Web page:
In losing their brothers too soon, Doug Harper and Ward Stone found something akin to brotherhood of their own. They created a mountaintop experience, sharing an unforgettable adventure near the rooftop of the world.
“We talked about them a lot,” Harper recalls. “We were crossing a glacial river— all these beautiful rocks and everything. And, remember?” He turn to the man he’s known since elementary school, “We both had a stone that we picked out. And we said a prayer and played ’em in the river. We had a moment of silence, had a prayer for our brothers. That was a meaningful time.”
A poignant pause steps into the corner office, brilliant with windows, perched on the fourth floor of Harper Corp. General Contractors building downtown. Harper, 63, is chairman of the fourth-generation company that, among the other landmark projects, renovated the Poinsett Hotel. Today, he wears navy slacks and a blue business shirt, though he’s semi-retired from the 60-year-old company. Stone, 68, sitting quietly nearby, wears a white beard, hiking shorts, and a T-shirt that bears an esoteric, ubiquitous Tibetan mantra.
Of the two men, Stone’s the quieter. You can see in his ruddy cheeks and deep blue eyes that he’s seen most of the world. Harper seems like the restless younger sibling, anxious for another go.
Their Nepal adventure started one evening a few years ago at Doug and Ren Harper’s home.
Cathy Stone, Ward’s wife of 37 years, says Harper pulled her aside. “Before he even mentioned it to Ward, he came up to me and said, ‘I would like to invite Ward to go trekking in Nepal,’” she says. “We have the kind of marriage, I think, as do Doug and Ren, where everybody encourages each other to do whatever makes them happy. Doug and Ward had talked about doing a big adventure for years, and I thought, wow, what a great opportunity.”
Harper then told his friend about a retreat he’d just attended. “We had to do a list of our—I don’t like the words ‘bucket list,’ because it sounds like you’ve got to kick the bucket to do it—but your lifetime goals, let’s just say, and one of those I’d had on my list: I’ve always been intrigued by Everest.”
“From there,” Harper goes on, “we just jumped right in.”
Harper trained with weights in a backpack, hiking his steep driveway and around the neighborhood. He’s also a cyclist; a couple of bicycle jerseys are framed on the walls of his offices. Stone, having wandered around the world a couple of times, hired a personal trainer, Cathy says.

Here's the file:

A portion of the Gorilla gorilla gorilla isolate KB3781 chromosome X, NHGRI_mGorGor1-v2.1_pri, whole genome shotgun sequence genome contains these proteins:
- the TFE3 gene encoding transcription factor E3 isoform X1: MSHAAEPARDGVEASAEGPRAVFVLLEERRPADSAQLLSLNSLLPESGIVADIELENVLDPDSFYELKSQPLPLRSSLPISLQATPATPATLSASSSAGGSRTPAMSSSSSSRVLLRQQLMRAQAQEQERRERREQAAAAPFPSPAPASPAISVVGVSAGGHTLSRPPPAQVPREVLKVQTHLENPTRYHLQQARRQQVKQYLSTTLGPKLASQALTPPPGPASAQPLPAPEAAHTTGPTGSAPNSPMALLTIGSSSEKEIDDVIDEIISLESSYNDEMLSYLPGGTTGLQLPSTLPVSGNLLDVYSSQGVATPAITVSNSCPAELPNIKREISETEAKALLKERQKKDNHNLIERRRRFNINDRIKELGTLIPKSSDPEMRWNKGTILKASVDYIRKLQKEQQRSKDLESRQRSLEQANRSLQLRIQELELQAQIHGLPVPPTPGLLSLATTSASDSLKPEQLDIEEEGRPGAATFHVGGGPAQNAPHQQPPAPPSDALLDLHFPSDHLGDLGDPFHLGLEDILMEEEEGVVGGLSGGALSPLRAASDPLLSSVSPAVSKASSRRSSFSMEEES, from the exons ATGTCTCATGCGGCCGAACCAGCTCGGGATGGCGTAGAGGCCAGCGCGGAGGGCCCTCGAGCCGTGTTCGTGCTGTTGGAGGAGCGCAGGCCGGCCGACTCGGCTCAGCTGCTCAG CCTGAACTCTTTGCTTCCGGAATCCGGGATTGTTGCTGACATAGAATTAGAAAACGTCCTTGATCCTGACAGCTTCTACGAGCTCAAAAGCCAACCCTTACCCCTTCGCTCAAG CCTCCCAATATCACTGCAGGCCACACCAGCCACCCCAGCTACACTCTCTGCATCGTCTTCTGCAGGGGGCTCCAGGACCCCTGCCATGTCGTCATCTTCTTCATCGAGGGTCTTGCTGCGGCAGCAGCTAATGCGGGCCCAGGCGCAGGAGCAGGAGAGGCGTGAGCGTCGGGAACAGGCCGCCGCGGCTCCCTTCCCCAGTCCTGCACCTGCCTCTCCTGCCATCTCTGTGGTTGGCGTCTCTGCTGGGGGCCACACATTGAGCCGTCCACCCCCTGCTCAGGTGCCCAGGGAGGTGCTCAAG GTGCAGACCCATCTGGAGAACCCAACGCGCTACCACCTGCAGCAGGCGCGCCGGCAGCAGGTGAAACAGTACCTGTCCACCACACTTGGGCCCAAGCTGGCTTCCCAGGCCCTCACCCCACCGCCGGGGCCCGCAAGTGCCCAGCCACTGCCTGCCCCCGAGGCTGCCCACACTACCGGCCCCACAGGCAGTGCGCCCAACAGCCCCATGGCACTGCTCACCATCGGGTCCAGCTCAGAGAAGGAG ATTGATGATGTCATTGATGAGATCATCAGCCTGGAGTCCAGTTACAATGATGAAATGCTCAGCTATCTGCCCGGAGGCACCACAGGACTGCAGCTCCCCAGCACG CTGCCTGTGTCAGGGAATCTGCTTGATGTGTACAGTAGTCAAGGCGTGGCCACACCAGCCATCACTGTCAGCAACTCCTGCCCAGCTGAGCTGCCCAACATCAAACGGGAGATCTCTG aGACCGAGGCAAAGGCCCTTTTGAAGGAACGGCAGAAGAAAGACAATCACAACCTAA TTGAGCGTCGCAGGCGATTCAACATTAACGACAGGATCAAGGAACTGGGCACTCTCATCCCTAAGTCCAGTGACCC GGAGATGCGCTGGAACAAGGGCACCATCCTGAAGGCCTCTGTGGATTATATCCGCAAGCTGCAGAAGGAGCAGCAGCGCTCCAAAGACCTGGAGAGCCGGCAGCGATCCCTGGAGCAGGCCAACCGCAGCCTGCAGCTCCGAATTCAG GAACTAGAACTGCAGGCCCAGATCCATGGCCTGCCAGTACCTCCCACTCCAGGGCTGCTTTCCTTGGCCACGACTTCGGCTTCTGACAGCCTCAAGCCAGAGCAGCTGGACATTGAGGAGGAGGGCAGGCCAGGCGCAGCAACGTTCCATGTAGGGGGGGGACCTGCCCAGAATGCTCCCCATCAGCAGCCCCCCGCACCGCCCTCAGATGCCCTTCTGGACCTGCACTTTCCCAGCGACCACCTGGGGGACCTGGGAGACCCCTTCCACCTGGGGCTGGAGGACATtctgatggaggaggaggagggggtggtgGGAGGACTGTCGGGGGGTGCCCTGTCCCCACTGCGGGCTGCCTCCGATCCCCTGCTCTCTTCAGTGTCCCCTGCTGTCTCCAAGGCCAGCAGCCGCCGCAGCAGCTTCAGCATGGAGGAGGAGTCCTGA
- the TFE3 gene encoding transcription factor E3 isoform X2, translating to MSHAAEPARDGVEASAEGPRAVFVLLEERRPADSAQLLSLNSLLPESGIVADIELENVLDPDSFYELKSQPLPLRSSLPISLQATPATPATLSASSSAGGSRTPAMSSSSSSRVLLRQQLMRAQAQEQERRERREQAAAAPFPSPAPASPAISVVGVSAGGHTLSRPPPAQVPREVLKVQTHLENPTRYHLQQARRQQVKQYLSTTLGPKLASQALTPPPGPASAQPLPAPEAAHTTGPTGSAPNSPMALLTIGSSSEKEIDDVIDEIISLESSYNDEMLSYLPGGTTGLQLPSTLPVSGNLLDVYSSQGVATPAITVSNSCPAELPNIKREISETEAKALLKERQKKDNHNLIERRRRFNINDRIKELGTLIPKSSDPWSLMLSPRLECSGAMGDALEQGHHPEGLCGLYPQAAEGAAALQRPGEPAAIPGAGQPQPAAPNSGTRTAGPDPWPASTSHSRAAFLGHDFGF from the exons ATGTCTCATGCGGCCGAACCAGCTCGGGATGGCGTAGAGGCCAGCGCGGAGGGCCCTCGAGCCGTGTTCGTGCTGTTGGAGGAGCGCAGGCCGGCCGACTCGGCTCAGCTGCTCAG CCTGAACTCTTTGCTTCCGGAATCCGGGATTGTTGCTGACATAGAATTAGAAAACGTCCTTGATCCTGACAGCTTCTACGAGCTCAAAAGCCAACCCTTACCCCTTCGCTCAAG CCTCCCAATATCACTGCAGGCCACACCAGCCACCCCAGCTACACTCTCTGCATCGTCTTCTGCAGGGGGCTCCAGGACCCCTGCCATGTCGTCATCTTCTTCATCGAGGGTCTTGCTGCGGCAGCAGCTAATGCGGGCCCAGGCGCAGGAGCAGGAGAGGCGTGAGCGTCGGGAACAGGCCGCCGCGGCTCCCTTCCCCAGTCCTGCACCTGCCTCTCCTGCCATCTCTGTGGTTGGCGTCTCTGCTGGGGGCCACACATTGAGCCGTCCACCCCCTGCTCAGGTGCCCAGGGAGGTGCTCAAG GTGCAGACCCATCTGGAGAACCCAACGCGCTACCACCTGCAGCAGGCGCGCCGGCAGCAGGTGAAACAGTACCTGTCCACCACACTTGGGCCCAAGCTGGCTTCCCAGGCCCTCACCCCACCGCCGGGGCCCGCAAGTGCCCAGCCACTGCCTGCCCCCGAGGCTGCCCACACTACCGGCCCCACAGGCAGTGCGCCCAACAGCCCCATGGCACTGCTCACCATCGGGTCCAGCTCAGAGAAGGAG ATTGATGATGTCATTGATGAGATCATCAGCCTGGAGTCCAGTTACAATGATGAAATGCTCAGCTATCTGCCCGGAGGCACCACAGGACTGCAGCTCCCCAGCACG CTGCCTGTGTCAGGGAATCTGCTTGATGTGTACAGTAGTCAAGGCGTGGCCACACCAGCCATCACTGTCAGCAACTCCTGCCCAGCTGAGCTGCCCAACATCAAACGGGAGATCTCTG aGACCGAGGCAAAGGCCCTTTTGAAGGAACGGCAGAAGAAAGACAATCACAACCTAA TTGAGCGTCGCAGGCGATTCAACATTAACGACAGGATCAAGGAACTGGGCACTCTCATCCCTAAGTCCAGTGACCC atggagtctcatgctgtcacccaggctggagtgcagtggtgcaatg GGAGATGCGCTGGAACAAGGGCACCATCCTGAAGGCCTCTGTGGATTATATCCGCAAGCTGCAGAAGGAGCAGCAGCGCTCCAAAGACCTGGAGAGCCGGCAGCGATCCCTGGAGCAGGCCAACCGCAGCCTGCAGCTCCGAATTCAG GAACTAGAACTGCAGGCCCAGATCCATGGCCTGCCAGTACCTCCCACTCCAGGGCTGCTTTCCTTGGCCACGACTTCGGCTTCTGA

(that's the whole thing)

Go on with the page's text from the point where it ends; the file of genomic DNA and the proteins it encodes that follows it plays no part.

The older of the men has always been something of a . . . rolling Stone. He’s traveled to at least 70 countries, he says: contracted dysentery in Korea and malaria in the Philippines, rode the Trans-Siberian Railway, climbed Kilimanjaro. He’d even met one of the holiest men of Tibetan Buddhism’s “Red Hat” School in Nepal on his first trip to the Himalayas in the early ’70s.
“Ward was a celebrity on our trip because at night, we’d sit around, and Ward would tell stories about being back and the day he first came. That was a really great perspective to have on the trip, that he was there before.”
So Stone was familiar with the terrain, rocky escarpments on top of the world, a place as remote as just about nowhere else on Earth.
“The park protects an area of great environmental, religious, and cultural importance, and is the gateway to the mightiest peaks of the Himalayas,” says a booklet from Wilderness Travel, the Berkeley, California, outfit that Harper and Stone used for their trip.
Day 14 brought them to the highest point in the trek. “We hike up Kala Patthar for the classic close-up view of Everest,” the booklet says, “the best view you’ll get of Everest without climbing it!”
By then, their group of 12—down to 11 after one had succumbed to altitude sickness—had reached 18,365 feet. Mount Everest sits at just higher than 29,000 feet above sea level; Greenville, by comparison, rises to nearly 1,000 feet.
Plus, the Khumbu region in northeastern Nepal is glacial, believed to be a remnant of the Ice Age, roughly half a million years ago.
While our heroes didn’t climb Everest, they did get closer than most of us to the place that Jon Krakauer calls in his book Into Thin Air, “a magnet for kooks, publicity seekers, hopeless romantics, and others with a shaky hold on reality.”
“WT’s Ultimate Everest is no walk in the park,” says Wilderness Travel’s Barbara Banks, director of marketing and new
trip development. “You spend two weeks above 17,000-feet elevation, trekking as high as 18,200 feet to summit Kala Patthar—1,000 feet higher than Everest Base Camp. It is a spectacular trip, but not something to be undertaken without much thought. To see a couple of friends in their 60s take on this challenge was just fantastic.” Though not without its dangers.
hile ascending, Harper and Stone learned that the party just behind them had lost a climber, a man in his 20s who’d died from the elevation and over- strenuous effort. The young man’s body had been taken down the mountain just before Harper and Stone’s party returned from their summit.
For Harper, the hairiest moment came when a fellow hiker had fallen into one of the topography’s notorious ice- and snow-covered abysses that swallow and kill unsuspecting trespassers. When a trekker behind Harper had stepped off the trail, he fell into a crevasse. Harper went to get him, and the white floor collapsed under his boots.